Removal of trade marks from the register

Posted by Jane on July 31, 2015 / Posted in Trade Marks
There are a number of reasons that a trade mark may be removed from the register.

Community and UK trade marks once registered, need to be renewed every ten years to remain on the register.  Thus in theory a trade mark can remain on the register indefinitely, proving to be a valuable asset to any brand or business.

Removal from the register may be voluntary or at the instigation of a third party or the registrar.

If a Community or UK trade mark is not renewed on its tenth anniversary of its filing date it will be removed from the register.  If we are your agent, we will notify you six months before the expiry date that you need to renew your trade mark. If this time limit is not met you can renew the trade mark within six months of the expiry date, however there is a 25% surcharge. 

A trade mark may be surrendered voluntarily by the proprietor, in part or in whole at any time.  Once the trade mark has been surrendered it cannot be resurrected. The surrender is effective from the date the surrender is registered. It is important to take consideration of any licensees of the trade mark.  If a trade mark is surrendered with current licences in place, it will almost certainly be a breach of its obligations under the licence.

A third party may instigate the removal of a trade mark from the register.  The burden of proof remains with the party challenging the registration of the trade mark. In relation to a UK trade mark this may be done through the UK Intellectual Property Office or the High Court. The Office for Harmonisation in the Internal Market has exclusive jurisdiction to revocation and invalidity applications for Community trade marks.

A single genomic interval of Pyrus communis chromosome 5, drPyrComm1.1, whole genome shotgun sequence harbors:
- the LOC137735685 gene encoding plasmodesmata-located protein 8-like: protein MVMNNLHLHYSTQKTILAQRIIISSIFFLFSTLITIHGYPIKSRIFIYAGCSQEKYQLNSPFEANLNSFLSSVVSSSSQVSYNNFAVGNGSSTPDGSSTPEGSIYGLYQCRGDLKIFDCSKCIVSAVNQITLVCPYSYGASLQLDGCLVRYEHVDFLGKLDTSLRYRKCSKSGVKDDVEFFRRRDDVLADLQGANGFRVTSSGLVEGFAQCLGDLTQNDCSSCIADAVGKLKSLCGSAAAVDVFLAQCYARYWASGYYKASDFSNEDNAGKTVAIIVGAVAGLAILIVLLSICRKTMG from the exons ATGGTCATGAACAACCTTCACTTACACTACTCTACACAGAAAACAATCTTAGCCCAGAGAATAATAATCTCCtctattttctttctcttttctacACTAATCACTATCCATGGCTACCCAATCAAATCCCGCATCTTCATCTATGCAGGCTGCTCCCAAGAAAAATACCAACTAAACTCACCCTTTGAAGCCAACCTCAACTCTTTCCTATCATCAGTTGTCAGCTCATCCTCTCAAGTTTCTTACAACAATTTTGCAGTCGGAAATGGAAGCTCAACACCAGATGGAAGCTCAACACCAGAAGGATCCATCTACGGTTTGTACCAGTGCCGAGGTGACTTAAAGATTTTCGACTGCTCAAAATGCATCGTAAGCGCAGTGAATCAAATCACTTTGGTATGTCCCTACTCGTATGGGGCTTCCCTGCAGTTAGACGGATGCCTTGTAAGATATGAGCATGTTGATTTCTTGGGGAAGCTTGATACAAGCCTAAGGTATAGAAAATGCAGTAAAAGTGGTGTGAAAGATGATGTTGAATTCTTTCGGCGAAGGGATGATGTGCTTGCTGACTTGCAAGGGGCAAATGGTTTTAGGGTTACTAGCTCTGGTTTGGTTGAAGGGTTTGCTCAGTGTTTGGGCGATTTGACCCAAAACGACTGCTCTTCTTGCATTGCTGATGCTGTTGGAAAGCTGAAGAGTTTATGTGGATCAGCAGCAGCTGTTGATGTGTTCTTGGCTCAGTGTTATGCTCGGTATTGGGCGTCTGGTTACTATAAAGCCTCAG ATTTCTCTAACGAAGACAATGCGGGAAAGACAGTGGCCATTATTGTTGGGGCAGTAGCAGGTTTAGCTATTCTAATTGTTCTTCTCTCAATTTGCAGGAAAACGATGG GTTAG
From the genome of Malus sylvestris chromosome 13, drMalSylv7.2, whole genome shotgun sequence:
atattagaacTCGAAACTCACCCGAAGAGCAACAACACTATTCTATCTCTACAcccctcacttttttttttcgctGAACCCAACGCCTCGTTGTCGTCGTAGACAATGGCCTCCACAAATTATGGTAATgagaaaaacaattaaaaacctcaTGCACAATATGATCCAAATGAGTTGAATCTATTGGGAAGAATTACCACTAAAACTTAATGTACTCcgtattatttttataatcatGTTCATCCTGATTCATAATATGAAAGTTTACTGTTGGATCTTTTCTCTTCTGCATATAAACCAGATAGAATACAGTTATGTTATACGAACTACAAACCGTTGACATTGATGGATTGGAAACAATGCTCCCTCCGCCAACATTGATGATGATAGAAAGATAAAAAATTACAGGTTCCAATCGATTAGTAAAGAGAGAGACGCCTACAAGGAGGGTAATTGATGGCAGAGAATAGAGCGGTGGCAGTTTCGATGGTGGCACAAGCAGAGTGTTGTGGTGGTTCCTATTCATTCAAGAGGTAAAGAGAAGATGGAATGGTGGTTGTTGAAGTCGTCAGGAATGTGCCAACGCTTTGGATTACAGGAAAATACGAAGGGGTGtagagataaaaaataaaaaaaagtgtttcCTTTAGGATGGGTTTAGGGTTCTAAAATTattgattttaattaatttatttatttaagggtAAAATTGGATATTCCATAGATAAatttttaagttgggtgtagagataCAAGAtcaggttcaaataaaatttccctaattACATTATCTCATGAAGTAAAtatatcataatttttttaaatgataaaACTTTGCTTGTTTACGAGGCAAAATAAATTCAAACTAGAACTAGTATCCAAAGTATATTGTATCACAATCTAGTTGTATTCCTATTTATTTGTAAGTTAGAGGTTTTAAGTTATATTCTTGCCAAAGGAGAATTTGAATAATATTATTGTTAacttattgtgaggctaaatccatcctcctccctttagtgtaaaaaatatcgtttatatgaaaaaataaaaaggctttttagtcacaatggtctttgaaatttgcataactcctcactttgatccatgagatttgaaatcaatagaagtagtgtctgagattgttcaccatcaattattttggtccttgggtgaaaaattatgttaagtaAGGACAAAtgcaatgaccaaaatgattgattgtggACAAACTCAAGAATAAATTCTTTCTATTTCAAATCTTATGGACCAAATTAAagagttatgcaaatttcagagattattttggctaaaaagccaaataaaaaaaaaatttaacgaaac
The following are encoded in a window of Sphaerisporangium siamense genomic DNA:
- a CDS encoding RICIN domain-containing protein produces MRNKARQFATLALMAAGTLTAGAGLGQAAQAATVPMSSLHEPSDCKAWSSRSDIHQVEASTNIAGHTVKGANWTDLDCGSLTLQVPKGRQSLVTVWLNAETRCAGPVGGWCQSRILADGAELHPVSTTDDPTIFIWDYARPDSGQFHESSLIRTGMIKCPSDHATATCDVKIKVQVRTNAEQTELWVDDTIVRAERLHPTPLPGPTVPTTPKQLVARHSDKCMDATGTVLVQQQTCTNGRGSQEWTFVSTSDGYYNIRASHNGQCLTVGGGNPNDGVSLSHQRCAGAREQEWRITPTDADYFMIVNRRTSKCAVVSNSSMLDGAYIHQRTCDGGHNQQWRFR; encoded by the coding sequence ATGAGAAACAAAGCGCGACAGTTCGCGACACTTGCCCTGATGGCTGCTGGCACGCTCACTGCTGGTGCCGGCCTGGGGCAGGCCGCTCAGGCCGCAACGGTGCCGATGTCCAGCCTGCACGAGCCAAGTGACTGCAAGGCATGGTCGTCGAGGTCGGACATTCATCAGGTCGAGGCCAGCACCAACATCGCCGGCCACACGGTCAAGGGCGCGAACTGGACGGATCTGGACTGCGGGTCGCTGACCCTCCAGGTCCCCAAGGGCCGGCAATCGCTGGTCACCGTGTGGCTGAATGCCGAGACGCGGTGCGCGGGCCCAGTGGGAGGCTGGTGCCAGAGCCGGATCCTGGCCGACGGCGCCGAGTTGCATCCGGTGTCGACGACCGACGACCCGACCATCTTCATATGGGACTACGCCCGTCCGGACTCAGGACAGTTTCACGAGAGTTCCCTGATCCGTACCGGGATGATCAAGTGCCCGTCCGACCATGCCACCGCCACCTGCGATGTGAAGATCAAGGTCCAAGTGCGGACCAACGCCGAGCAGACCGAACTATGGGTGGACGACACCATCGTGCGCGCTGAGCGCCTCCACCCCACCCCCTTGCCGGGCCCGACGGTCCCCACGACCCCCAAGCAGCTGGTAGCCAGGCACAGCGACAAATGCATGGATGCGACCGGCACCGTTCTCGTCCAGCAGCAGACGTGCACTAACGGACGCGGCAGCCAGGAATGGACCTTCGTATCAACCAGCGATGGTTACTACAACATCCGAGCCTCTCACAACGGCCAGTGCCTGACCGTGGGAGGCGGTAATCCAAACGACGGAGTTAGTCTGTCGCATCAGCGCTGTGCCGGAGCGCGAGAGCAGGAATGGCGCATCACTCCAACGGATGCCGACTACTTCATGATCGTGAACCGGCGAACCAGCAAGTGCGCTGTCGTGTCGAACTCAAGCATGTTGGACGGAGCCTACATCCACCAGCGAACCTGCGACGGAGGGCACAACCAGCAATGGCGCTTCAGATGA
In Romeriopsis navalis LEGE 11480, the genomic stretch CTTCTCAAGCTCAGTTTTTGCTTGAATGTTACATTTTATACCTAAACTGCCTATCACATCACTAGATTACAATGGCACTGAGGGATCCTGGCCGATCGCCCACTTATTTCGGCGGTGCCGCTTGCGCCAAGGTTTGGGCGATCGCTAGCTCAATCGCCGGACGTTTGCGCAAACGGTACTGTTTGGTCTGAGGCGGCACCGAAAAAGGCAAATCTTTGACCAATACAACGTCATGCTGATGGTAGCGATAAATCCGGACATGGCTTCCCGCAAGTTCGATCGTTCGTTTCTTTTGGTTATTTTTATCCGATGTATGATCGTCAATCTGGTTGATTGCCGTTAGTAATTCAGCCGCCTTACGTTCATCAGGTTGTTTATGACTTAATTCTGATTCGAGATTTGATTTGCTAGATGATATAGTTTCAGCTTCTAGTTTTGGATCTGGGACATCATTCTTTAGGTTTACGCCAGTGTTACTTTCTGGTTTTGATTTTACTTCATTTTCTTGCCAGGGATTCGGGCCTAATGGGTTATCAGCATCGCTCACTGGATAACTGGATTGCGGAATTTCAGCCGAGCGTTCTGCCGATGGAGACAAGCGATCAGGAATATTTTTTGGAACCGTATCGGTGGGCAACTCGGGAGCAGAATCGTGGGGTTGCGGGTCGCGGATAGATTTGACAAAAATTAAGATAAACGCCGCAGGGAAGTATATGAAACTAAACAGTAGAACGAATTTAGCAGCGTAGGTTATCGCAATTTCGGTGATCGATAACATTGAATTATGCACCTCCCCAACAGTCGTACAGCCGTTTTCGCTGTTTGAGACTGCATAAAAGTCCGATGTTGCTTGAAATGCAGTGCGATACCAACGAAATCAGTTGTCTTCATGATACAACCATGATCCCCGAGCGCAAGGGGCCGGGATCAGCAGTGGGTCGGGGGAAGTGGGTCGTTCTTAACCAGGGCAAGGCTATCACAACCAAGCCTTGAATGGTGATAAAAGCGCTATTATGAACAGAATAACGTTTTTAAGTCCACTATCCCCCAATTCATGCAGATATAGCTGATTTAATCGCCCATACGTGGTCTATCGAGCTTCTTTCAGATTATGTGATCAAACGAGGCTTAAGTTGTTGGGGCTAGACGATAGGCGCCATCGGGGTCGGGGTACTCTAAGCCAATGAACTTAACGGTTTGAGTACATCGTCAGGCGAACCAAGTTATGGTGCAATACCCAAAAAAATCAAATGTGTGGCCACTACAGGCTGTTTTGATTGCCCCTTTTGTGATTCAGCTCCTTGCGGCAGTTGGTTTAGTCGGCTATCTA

A declaration of invalidity may be sought for the entire registration or for some of the designated goods or services. The date that the trade mark was applied for is the date that validity is assessed, unless there is a claim that the trade mark has acquired a distinctive character through use. 

A claim for invalidity may result if the trade mark was registered in breach of Section 3 of the Trade Mark Act 1994, the absolute grounds for refusal, for example if the trade mark is devoid of any distinctive character.  However there may be a defence if the trade mark has acquired distinct character through use. A claim may also result if the trade mark was registered in breach of Section 5 of the Trade Mark Act 1994, the relative grounds for refusal, for example if it is identical to an earlier trade mark. A defence may arise if consent has been obtained from the proprietor of the earlier mark.

A third party may wish to have the registration revoked this may be in whole or some of the designated goods or services.  If a trade mark has not been used for the designated services for a consecutive period of five years, unless there is an appropriate reason for non-use, it may be susceptible to revocation.  A trade mark may face revocation if it becomes a common name in trade for the designated goods or services. ‘Vaseline’ was revoked on the basis that it had become a common name for petroleum jelly.  If use of a trade mark by the proprietor is likely to mislead the public, it will be susceptible to revocation. This could be on the basis that it is misleading to the quality or origin of the designated goods or services. 

By Sam O'Toole

Jane Coyle
This entry was posted on July 31, 2015 and is filed under Trade Marks. You can follow our blog through the RSS 2.0 feed.